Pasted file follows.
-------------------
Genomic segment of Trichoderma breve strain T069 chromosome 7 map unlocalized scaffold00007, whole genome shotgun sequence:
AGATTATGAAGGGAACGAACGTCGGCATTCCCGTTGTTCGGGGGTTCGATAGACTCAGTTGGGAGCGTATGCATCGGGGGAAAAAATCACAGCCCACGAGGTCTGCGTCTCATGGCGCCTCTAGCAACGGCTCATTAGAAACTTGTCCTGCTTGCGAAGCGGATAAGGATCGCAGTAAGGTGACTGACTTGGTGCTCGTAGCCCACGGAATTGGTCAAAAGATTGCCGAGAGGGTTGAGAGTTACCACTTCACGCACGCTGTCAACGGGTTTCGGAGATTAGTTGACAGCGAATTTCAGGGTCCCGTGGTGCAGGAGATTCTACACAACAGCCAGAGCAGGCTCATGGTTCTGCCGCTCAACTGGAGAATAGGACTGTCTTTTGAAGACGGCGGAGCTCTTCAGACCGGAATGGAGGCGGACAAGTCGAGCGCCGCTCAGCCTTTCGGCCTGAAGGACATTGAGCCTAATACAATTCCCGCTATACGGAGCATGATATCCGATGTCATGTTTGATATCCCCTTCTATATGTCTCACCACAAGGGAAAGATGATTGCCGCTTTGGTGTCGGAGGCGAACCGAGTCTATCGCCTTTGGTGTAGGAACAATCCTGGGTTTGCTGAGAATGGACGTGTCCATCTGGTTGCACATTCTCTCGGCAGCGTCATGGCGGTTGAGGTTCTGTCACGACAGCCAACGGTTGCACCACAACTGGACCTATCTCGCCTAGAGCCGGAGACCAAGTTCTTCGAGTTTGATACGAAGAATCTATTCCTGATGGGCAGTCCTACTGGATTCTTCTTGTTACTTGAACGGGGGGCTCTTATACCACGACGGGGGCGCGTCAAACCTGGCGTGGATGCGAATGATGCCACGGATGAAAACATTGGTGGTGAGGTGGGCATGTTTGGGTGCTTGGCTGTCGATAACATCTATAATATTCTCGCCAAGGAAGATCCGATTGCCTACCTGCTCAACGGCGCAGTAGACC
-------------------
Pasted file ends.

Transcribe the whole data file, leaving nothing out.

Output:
Genomic segment of Trichoderma breve strain T069 chromosome 7 map unlocalized scaffold00007, whole genome shotgun sequence:
AGATTATGAAGGGAACGAACGTCGGCATTCCCGTTGTTCGGGGGTTCGATAGACTCAGTTGGGAGCGTATGCATCGGGGGAAAAAATCACAGCCCACGAGGTCTGCGTCTCATGGCGCCTCTAGCAACGGCTCATTAGAAACTTGTCCTGCTTGCGAAGCGGATAAGGATCGCAGTAAGGTGACTGACTTGGTGCTCGTAGCCCACGGAATTGGTCAAAAGATTGCCGAGAGGGTTGAGAGTTACCACTTCACGCACGCTGTCAACGGGTTTCGGAGATTAGTTGACAGCGAATTTCAGGGTCCCGTGGTGCAGGAGATTCTACACAACAGCCAGAGCAGGCTCATGGTTCTGCCGCTCAACTGGAGAATAGGACTGTCTTTTGAAGACGGCGGAGCTCTTCAGACCGGAATGGAGGCGGACAAGTCGAGCGCCGCTCAGCCTTTCGGCCTGAAGGACATTGAGCCTAATACAATTCCCGCTATACGGAGCATGATATCCGATGTCATGTTTGATATCCCCTTCTATATGTCTCACCACAAGGGAAAGATGATTGCCGCTTTGGTGTCGGAGGCGAACCGAGTCTATCGCCTTTGGTGTAGGAACAATCCTGGGTTTGCTGAGAATGGACGTGTCCATCTGGTTGCACATTCTCTCGGCAGCGTCATGGCGGTTGAGGTTCTGTCACGACAGCCAACGGTTGCACCACAACTGGACCTATCTCGCCTAGAGCCGGAGACCAAGTTCTTCGAGTTTGATACGAAGAATCTATTCCTGATGGGCAGTCCTACTGGATTCTTCTTGTTACTTGAACGGGGGGCTCTTATACCACGACGGGGGCGCGTCAAACCTGGCGTGGATGCGAATGATGCCACGGATGAAAACATTGGTGGTGAGGTGGGCATGTTTGGGTGCTTGGCTGTCGATAACATCTATAATATTCTCGCCAAGGAAGATCCGATTGCCTACCTGCTCAACGGCGCAGTAGACC